Alcoholism is the easiest way for a person to dissolve his/her dignity. Scroll down the article and learn how alcohol affects the brain of a person.
“Who says that drinking a beer makes you fat? It makes you lean, on tables, chairs and poles.” This Gerard Way quote says it all about an alcoholic’s state within the framework of humour. Does your fun filled night land you near the toilet seat leaving you with heavy head and an unbearable headache? These are but some of the after affects of consuming excessive alcohol. Alcohol makes people do strange things apart from making them clumsy and restless. It also makes the reflexes slow. All these affects of alcohol on a person raise serious questions on the possible danger of alcohol consumption on the brain cells of a person. Apart from the immense harm it can cause to the human body, consumption of alcohol by a member of the family can also have undesired consequences on other members of the family as well. This article, however, will dwell on the possible effects of alcohol on the brain. Read on to learn more.
Effects Of Alcohol On Brain
Immediate Effects of Alcohol on Brain
Cerebral Cortex And Alcohol
The central cortex is that part of the brain that is responsible for processing information from your senses, processing thoughts, initiating the majority of voluntary muscles and exercising control over the lower-order brain centre. Alcohol consumption can affect the thought processes guided by the cerebral cortex that can lead to poor judgement and understanding in a person. Alcohol can also react in a way to lower inhibition, making a person more talkative and over-confident.
The Limbic System And Alcohol
The limbic system is that area in the brain, which consists of the ‘genus hippocampus’ and the ‘septate area’. The limbic system is the one that controls the emotions and the memory of a person. Excessive and continuous alcohol consumption might react with the system in a way that the person might suffer memory loss and may have exaggerated states of emotion.
The Cerebellum And Alcohol
The ‘cerebellum’ is that part of the brain that helps one in coordinating muscle movements. The muscle movements are initiated by the signal from the cerebral cortex that passes by the medulla and spinal cord to the muscles. When the nerve signals pass through the medulla, they get influenced by the nerve impulses from the cerebellum, which leads to the execution of fine movements including the one required for balance. Alcohol impinges on this contribution of the cerebellum and thus affects muscle movements.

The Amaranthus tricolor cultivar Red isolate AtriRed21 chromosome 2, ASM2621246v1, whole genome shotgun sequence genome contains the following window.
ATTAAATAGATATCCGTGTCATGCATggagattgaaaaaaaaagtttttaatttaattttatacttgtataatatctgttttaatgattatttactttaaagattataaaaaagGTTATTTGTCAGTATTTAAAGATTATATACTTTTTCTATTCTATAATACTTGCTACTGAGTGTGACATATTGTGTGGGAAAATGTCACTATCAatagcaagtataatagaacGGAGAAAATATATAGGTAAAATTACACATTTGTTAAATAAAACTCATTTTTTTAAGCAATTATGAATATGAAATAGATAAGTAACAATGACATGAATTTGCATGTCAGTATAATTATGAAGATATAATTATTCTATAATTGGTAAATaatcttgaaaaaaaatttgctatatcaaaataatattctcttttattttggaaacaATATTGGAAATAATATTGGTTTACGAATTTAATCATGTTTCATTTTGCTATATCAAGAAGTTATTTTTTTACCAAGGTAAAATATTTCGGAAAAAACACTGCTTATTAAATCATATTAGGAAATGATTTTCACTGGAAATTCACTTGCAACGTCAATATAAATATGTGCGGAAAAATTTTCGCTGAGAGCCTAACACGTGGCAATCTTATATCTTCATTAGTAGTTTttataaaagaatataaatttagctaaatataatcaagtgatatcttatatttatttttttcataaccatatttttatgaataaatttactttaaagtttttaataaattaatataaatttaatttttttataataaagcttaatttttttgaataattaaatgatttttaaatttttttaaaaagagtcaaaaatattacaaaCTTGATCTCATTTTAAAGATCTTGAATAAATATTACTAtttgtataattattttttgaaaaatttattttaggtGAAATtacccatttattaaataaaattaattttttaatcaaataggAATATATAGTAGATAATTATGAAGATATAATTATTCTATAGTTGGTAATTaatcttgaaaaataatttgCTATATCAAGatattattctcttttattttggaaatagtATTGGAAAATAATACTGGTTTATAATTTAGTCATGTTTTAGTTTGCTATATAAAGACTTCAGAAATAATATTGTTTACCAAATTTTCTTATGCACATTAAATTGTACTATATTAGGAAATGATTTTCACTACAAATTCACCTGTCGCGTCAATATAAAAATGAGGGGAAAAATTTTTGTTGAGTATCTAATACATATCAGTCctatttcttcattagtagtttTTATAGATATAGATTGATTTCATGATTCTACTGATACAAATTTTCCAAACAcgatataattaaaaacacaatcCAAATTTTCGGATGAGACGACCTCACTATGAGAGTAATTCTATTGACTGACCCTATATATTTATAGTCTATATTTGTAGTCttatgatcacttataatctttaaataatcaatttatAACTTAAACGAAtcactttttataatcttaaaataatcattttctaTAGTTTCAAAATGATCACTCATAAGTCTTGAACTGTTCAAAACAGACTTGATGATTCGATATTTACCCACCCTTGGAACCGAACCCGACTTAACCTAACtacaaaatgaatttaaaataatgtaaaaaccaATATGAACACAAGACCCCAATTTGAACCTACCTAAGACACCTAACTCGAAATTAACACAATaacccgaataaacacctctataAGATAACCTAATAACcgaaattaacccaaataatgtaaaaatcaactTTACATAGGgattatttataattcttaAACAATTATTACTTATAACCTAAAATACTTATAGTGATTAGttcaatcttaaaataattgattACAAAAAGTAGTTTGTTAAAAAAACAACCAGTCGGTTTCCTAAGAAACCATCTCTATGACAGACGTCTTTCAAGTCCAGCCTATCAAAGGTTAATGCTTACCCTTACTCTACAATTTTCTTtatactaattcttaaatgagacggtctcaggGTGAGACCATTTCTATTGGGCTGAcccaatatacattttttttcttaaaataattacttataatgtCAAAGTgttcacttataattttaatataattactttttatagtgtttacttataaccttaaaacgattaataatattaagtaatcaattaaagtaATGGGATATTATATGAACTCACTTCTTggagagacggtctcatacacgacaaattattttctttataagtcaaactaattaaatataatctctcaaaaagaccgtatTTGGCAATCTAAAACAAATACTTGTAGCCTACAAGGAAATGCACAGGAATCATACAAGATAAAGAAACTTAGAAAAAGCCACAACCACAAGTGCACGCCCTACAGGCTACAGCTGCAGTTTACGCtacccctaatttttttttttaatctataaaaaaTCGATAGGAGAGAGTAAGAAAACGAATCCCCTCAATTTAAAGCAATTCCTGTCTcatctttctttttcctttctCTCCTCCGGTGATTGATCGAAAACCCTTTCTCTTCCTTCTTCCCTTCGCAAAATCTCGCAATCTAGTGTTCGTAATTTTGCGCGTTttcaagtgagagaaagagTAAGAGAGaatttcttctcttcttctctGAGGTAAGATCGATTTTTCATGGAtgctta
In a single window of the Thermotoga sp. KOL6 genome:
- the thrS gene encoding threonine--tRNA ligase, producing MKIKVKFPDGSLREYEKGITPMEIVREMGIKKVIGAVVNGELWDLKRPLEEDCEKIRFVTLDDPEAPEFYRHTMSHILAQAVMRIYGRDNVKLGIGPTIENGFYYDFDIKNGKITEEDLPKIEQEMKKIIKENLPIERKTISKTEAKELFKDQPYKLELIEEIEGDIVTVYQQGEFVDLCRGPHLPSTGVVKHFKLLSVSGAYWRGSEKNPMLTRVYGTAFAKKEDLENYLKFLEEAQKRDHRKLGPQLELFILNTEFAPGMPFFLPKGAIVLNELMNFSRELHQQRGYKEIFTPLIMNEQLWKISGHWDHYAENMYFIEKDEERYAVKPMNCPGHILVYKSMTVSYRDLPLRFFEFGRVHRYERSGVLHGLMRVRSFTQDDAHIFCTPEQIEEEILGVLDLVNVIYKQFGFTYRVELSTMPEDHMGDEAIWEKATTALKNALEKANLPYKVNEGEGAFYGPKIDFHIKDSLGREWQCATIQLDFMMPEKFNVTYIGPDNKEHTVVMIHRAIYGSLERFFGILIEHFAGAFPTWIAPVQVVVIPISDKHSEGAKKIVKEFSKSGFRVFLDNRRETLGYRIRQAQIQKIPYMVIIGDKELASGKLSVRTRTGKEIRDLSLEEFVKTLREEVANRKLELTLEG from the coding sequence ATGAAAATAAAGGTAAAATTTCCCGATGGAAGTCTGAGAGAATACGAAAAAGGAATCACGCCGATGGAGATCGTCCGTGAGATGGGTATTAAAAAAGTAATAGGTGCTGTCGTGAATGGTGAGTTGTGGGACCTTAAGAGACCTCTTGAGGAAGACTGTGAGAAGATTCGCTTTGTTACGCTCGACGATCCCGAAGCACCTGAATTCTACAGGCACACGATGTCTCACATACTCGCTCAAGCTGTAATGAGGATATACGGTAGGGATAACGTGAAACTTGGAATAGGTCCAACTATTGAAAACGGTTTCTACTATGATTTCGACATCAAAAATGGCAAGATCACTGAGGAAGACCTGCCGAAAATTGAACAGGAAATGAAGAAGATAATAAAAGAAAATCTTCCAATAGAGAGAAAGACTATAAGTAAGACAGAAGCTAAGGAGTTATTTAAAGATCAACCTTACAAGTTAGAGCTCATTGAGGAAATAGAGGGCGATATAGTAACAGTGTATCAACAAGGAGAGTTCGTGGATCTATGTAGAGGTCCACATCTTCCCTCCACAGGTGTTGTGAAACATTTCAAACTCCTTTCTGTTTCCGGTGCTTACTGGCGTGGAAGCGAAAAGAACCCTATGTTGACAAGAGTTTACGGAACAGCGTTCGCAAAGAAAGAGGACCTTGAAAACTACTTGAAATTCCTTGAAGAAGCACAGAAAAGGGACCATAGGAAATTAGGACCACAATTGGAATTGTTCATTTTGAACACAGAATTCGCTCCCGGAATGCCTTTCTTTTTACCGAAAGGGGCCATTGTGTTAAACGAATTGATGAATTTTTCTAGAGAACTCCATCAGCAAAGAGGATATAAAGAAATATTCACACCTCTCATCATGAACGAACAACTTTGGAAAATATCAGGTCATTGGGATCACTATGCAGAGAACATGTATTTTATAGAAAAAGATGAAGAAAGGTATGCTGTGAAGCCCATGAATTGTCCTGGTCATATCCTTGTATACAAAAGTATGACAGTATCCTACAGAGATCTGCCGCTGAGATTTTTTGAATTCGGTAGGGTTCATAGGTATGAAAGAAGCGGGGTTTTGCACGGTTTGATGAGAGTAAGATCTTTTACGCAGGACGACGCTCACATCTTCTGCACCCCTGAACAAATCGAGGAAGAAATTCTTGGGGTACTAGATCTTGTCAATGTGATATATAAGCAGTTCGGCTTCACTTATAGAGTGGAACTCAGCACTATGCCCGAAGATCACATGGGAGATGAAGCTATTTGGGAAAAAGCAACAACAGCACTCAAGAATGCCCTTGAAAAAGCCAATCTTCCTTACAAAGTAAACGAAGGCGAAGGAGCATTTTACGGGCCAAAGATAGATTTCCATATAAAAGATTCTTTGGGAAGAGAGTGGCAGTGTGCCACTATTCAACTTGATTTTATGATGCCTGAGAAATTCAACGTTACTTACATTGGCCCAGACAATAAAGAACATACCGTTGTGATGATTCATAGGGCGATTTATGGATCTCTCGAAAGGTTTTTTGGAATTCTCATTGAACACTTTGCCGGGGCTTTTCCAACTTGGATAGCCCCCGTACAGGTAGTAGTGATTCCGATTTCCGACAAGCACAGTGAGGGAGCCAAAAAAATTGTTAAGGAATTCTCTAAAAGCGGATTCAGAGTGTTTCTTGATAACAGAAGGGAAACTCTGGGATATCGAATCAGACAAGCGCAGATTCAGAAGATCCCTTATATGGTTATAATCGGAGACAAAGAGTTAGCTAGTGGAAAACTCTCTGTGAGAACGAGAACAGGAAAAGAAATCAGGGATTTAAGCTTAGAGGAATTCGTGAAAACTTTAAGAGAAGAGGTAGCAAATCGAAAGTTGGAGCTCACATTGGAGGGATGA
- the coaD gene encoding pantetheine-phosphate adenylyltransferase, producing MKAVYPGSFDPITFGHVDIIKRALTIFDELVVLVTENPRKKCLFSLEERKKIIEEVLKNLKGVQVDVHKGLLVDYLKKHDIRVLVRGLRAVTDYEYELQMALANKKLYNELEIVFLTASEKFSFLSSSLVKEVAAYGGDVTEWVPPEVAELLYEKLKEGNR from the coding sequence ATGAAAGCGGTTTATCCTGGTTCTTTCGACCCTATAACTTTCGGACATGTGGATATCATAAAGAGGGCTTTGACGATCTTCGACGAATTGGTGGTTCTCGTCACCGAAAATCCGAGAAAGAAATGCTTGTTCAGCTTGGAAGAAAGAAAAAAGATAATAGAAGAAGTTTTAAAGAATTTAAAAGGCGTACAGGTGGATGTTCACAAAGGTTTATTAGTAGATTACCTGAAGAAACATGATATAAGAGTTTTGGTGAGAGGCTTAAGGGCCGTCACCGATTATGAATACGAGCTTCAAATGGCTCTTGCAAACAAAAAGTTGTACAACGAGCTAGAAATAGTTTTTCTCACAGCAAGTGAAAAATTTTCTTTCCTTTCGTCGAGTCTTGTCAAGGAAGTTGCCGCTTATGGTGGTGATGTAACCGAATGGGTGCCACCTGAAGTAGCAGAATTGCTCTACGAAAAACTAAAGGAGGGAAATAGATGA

Hypothalamus And Alcohol
The Hypothalamus plays a variety of roles and is responsible for some important functions of the brain. One of the main functions of the hypothalamus is that it releases hormones through the pituitary gland. Alcohol can interfere with the function of hypothalamus and can increase the sexual desire in a person. Alcohol on one hand increases the sexual desire, but at the same time decreases sexual performance. This imbalance can lead to cases of erectile dysfunction.
Pituitary Gland And Alcohol
Alcohol consumption can also interfere with the functions of the kidneys by stopping the secretion of anti-diuretic hormones from the pituitary gland. ADH (Antidiuretic hormone) is something that helps kidney in the absorption of required amount of water from the body. Therefore, alcohol consumption affects the water consumption by the kidneys by means of affecting the flow of ADH. Alcohol can also affect the normal digestive functions of the body.
Medulla And Alcohol
The medulla is an important part of the brain that performs certain crucial functions like controlling the involuntary functions of the body such as the heart beat, body temperature and breathing. Alcohol consumption can also affect and interfere with the smooth functioning of the medulla, making a person feel sleepy. Excessive consumption can also make a person fall unconscious.
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